Deé Bushman rose and went to a goat-skin bag on the wall, from whence he produced a mirror. He resumed his seat and looking in the mirror, started to mutter more incantations. He paused in between esoteric sentences, laughed to himself for effect, then continued.
He dropped the mirror face-down finally, then looking to my parents he informed them: “The juju wasn’t intended for your daughter. It was intended for you.” He looked pointedly at my father. “And it was spread across the door post of your bedroom by your neighbour.”
My family lives on the groundfloor of an old five-storey building populated with families that had more children than they could cater for and hustling street urchins that lived like rats to afford the flats they communally rented. Hence, we had a lot of neighbours, but my parents neither expressed interest in specifics nor inquired which of their neighbours it was who had planted the juju. They knew. I knew. And I was strong enough to be angry, to sit up and notice that the pustules on my skin were fading slowly.
Our apartment was the kind that was known in Onitsha as a “general flat”, one step up the ladder from the apartments that were referred to as “face-me-I-face-you” in the films about the hard-knock life in Lagos. It had one corridor that ran between its two parlours, two bedrooms, two kitchenettes, two toilets, two bathrooms; seperating the two families that lived therein, but not far apart enough to keep the peace.
My parents and I lived in GF1. My father, the longest-standing resident on the building had lived there for twenty-five years, long before my mother, and long before me, and as long as I’d known we had generally lived in relative peace, until the family in GF2 had moved out two months before, to be replaced by another family from Enugu state.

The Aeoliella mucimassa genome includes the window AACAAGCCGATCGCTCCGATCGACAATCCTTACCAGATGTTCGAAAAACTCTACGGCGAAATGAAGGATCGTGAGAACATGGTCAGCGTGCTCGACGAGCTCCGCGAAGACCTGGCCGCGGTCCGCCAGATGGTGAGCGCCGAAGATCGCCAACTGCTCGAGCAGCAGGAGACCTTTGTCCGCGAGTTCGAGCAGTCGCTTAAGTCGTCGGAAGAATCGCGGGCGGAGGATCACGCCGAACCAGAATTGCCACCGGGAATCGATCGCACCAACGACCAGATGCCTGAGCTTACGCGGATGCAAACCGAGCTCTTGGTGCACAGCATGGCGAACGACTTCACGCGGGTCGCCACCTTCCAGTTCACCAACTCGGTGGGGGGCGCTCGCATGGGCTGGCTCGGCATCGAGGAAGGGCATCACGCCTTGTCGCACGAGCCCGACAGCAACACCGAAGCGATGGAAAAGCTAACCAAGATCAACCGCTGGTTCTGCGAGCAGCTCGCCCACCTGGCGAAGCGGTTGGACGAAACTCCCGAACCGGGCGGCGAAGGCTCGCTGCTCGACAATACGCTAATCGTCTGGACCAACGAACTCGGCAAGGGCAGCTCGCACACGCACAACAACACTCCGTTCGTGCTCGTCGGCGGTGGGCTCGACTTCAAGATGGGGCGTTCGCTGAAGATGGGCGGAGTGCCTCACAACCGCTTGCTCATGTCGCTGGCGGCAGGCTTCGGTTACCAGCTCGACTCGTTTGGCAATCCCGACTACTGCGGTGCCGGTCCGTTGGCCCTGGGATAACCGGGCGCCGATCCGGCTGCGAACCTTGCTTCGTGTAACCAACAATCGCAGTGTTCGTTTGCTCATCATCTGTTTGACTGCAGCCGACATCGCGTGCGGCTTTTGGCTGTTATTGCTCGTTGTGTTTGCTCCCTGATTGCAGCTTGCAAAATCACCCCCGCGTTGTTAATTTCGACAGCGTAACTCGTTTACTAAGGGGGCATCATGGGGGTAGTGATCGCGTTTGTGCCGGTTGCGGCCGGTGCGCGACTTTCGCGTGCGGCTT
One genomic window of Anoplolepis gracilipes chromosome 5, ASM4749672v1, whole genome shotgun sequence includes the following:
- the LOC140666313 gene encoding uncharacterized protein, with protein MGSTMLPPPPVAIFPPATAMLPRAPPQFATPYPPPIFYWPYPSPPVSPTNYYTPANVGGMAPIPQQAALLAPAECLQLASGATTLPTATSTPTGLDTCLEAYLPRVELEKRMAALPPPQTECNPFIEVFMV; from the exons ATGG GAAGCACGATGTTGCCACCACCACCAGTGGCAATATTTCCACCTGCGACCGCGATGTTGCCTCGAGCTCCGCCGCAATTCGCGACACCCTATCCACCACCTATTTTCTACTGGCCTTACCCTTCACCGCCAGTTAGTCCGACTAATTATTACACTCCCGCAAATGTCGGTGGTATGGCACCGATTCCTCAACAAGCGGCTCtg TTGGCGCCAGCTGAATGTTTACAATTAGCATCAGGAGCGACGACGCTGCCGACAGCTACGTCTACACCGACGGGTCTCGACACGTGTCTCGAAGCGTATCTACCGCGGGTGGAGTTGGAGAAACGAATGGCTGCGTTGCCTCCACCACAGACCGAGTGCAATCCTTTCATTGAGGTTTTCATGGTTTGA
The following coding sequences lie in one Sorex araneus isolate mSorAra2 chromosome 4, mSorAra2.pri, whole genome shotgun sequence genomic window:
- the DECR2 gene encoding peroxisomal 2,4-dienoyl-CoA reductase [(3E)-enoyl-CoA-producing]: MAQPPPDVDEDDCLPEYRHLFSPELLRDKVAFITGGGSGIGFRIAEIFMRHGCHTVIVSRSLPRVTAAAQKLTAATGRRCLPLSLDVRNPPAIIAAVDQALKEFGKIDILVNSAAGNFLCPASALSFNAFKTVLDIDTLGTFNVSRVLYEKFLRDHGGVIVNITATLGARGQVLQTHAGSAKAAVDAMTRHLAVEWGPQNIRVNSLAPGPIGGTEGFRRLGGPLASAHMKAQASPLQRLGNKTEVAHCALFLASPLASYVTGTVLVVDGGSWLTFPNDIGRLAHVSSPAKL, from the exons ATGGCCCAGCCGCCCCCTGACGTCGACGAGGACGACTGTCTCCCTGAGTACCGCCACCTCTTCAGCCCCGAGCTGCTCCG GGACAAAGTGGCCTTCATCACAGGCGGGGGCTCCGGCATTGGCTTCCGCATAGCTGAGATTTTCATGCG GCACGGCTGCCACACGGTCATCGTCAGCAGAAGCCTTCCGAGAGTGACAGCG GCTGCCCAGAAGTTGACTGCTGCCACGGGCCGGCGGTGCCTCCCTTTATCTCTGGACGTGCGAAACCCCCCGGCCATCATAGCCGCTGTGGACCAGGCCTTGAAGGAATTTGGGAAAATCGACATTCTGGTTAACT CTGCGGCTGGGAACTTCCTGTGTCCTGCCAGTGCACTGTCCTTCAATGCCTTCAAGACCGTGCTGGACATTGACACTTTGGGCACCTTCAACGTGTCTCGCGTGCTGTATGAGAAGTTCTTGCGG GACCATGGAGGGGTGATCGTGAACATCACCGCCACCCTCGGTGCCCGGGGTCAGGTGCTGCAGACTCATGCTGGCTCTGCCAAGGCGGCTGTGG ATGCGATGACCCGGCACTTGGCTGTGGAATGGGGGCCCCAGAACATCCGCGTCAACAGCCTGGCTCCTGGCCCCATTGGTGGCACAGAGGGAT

My parents and our new neighbours didn’t hit it off from the get go. The fact that they were from Enugu —people casually referred to by my parents as “ndi azumba“: backward people —didn’t help, and it wasn’t long before the first quarrel between my mother and Mrs. Aroh, our neighbour, the woman of the Aroh household.
It had been some triviality, something Mrs. Aroh’s only daughter had done —splash water all over the corridor, I think. But what had been maternal chiding on my mother’s part had turned into a heated argument when Mrs. Aroh had emerged from the family’s bedroom, offended by my mother’s scolding of her child and vocal about it.
Affronted, my mother had gone ballistic, her voice rising till it rang off the cracked ceiling and rattled our wooden windows, frightening the Aroh children into hiding. She had given Mrs. Aroh a severe dressing down, insulted her till she cried, and in the heat of rage, had said things she probably shouldn’t have: calling her ugly and shapeless and illiterate. The three cardinal belittle-rs in Onitsha.
Mrs. Aroh just before she ran into her bedroom had promised —no, threatened —to say a Novena with my mother’s name, all the while yanking at the Rosary beads that were intertwined with the Scapular of our Lady of Monte Cristo —what my Anglican classmates called “bom n’ihu, bom n’azu” —around her neck.